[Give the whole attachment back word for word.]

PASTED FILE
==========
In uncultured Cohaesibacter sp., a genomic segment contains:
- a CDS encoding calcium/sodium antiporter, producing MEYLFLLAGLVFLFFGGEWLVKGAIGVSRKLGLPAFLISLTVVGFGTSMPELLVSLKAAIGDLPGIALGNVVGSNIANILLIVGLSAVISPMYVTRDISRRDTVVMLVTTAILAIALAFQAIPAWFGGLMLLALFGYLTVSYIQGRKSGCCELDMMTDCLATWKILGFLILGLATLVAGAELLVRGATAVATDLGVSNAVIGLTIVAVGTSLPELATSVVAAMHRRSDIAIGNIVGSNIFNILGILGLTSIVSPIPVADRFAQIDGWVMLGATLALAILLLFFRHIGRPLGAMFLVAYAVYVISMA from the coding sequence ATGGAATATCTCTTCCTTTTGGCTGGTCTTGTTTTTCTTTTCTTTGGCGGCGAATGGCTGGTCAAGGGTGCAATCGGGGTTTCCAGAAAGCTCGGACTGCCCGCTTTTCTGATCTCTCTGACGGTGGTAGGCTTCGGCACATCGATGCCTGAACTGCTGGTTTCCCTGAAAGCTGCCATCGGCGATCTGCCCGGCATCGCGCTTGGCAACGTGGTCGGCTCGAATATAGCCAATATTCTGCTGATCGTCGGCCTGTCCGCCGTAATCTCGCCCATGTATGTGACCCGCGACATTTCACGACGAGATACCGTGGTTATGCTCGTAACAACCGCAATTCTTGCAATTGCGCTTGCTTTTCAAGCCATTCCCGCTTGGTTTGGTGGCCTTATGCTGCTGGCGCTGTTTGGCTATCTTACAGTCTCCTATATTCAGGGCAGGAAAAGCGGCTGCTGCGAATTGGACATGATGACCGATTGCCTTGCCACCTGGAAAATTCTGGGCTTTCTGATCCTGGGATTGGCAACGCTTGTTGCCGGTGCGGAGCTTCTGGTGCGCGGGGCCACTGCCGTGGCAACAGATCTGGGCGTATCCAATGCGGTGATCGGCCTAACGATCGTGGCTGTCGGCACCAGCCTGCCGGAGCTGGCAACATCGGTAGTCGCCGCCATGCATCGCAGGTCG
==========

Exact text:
In uncultured Cohaesibacter sp., a genomic segment contains:
- a CDS encoding calcium/sodium antiporter, producing MEYLFLLAGLVFLFFGGEWLVKGAIGVSRKLGLPAFLISLTVVGFGTSMPELLVSLKAAIGDLPGIALGNVVGSNIANILLIVGLSAVISPMYVTRDISRRDTVVMLVTTAILAIALAFQAIPAWFGGLMLLALFGYLTVSYIQGRKSGCCELDMMTDCLATWKILGFLILGLATLVAGAELLVRGATAVATDLGVSNAVIGLTIVAVGTSLPELATSVVAAMHRRSDIAIGNIVGSNIFNILGILGLTSIVSPIPVADRFAQIDGWVMLGATLALAILLLFFRHIGRPLGAMFLVAYAVYVISMA from the coding sequence ATGGAATATCTCTTCCTTTTGGCTGGTCTTGTTTTTCTTTTCTTTGGCGGCGAATGGCTGGTCAAGGGTGCAATCGGGGTTTCCAGAAAGCTCGGACTGCCCGCTTTTCTGATCTCTCTGACGGTGGTAGGCTTCGGCACATCGATGCCTGAACTGCTGGTTTCCCTGAAAGCTGCCATCGGCGATCTGCCCGGCATCGCGCTTGGCAACGTGGTCGGCTCGAATATAGCCAATATTCTGCTGATCGTCGGCCTGTCCGCCGTAATCTCGCCCATGTATGTGACCCGCGACATTTCACGACGAGATACCGTGGTTATGCTCGTAACAACCGCAATTCTTGCAATTGCGCTTGCTTTTCAAGCCATTCCCGCTTGGTTTGGTGGCCTTATGCTGCTGGCGCTGTTTGGCTATCTTACAGTCTCCTATATTCAGGGCAGGAAAAGCGGCTGCTGCGAATTGGACATGATGACCGATTGCCTTGCCACCTGGAAAATTCTGGGCTTTCTGATCCTGGGATTGGCAACGCTTGTTGCCGGTGCGGAGCTTCTGGTGCGCGGGGCCACTGCCGTGGCAACAGATCTGGGCGTATCCAATGCGGTGATCGGCCTAACGATCGTGGCTGTCGGCACCAGCCTGCCGGAGCTGGCAACATCGGTAGTCGCCGCCATGCATCGCAGGTCG